It’s a commonplace that the Cold War had a great deal to do with shaping the global economy in the second half of the 20th century.
The rivalry between the Soviet Union and the United State started with the atom bombs, long-range bombers and radar. The doctrine of massive retaliation was designed to spare each country the need to prepare for every possible contingency. It was enough to deter the foe by threatening that neither side could emerge the winner in a nuclear exchange.
Thus powerful military-industrial complexes in both countries grew up in place of enormous standing armies. A steady stream of government-funded R&D produced a series of rapid technological developments — notably rocket science (meaning control techniques), nuclear power and the digital computer.
Then all that rivalry ended suddenly with the fall of the Berlin Wall and the subsequent collapse of the Soviet Union. To be sure, US spending on big weapons systems has continued a fairly high rate for a decade, mainly out of political momentum. It is remains significant, but at a lower level than when the arms race was underway.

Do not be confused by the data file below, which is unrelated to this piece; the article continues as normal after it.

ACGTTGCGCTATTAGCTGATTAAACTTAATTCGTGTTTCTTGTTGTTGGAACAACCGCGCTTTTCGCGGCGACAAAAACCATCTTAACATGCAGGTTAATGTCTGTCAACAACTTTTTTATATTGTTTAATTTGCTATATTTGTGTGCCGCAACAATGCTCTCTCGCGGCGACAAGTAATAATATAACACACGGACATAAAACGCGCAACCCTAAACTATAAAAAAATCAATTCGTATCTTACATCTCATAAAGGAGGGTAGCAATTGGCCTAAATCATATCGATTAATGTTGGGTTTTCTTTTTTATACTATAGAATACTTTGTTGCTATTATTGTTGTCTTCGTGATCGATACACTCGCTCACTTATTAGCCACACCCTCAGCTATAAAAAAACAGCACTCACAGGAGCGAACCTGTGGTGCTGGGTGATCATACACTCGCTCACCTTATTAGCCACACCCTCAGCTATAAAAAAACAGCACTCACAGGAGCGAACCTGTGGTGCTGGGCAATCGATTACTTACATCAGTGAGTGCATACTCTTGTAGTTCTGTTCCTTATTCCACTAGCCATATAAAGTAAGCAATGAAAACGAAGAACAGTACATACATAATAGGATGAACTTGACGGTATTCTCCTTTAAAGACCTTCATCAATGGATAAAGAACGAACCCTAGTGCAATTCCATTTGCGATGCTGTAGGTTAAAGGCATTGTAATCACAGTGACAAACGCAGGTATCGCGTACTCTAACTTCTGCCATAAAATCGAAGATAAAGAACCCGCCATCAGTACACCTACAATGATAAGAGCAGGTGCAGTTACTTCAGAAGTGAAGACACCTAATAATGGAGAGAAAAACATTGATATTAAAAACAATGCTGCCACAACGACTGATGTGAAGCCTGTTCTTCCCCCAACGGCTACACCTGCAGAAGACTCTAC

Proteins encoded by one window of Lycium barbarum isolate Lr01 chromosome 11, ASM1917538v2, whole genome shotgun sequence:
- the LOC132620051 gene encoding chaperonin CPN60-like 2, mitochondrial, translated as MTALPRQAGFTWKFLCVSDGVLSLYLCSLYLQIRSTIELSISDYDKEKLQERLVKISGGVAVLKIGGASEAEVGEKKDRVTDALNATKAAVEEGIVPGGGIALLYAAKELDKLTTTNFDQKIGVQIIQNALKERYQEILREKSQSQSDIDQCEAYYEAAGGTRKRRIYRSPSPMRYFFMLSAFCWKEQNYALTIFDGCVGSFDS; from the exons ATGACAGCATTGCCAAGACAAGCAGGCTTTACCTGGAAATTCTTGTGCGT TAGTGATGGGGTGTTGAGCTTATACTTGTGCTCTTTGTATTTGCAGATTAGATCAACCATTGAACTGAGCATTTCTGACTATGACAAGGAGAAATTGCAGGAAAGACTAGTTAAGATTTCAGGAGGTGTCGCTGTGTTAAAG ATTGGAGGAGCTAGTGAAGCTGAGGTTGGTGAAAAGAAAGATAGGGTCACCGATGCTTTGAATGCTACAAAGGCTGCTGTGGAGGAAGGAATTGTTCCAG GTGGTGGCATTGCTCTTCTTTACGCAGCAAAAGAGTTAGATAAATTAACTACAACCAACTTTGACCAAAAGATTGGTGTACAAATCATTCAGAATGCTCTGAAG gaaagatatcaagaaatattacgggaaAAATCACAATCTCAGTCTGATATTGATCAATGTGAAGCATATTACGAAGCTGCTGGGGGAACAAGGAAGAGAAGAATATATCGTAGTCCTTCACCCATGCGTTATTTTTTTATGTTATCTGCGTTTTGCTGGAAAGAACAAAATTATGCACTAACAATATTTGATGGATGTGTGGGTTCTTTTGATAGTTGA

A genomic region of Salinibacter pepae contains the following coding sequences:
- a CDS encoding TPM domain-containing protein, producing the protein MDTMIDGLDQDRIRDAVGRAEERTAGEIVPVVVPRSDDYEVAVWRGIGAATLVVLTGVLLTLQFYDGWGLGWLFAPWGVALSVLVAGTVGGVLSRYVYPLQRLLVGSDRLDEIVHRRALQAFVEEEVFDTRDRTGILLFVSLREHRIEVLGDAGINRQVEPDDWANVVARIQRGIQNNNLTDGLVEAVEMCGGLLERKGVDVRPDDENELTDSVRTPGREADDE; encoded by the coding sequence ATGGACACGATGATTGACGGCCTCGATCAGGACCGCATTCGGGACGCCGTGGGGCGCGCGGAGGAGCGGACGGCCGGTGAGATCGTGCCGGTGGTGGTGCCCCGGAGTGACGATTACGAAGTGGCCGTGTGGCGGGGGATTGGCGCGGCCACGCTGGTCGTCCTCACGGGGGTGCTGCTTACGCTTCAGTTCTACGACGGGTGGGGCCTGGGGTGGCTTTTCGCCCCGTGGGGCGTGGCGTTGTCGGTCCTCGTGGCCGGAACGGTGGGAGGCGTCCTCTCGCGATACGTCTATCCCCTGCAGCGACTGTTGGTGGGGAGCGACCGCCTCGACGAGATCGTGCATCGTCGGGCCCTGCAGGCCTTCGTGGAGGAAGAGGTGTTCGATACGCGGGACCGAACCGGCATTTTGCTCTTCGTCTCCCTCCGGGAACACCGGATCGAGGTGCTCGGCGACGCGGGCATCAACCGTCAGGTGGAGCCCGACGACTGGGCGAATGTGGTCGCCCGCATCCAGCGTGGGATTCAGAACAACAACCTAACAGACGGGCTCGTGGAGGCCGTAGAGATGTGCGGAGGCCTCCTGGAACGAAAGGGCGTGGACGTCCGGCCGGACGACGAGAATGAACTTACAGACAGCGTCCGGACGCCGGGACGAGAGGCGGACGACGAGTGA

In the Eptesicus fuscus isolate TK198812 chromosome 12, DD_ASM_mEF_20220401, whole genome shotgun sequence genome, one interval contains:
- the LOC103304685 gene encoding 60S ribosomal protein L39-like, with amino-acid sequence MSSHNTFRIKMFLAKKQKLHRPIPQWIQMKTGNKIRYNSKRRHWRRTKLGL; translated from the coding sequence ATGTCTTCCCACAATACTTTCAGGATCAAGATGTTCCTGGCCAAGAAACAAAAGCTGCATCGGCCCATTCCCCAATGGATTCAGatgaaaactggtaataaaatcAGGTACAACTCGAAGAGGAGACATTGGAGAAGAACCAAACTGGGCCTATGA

So what changes, if any, should the US make in defense R&D policy in the anti-terrorist Era? With what anticipated economic effects?
A pretty good working hypothesis has been ventured by Manuel Trajtenberg, an economist at Tel Aviv University. Trajtenberg’s credentials for thinking about this sort of thing are pretty good. A native Argentinean, he earned his Harvard PhD in 1984, then spent five years writing a landmark study of CAT scanners as exemplars of the economics of product innovation.
In 1995, he and Stanford University economist Timothy Bresnahan introduced an influential model of “general purpose technologies” as engines of growth — the steam engine, for example, compared to electricity, to the laser, to the computer. He has advised the Israeli government on innovation policy, serves on corporate boards, and otherwise keeps abreast of a wide swathe of emerging technologies.
He presented “Crafting Defense R&D in the Anti-terrorist Era” last week to a meeting of science policy experts organized by the National Bureau of Economic Research in Washington, D.C. To be published the autumn as the lead article in the fourth volume of an NBER series on Innovation Policy and the Economy, the paper and the model on which it is based are expected to be posted meanwhile as a working paper of the Foerdor Institute.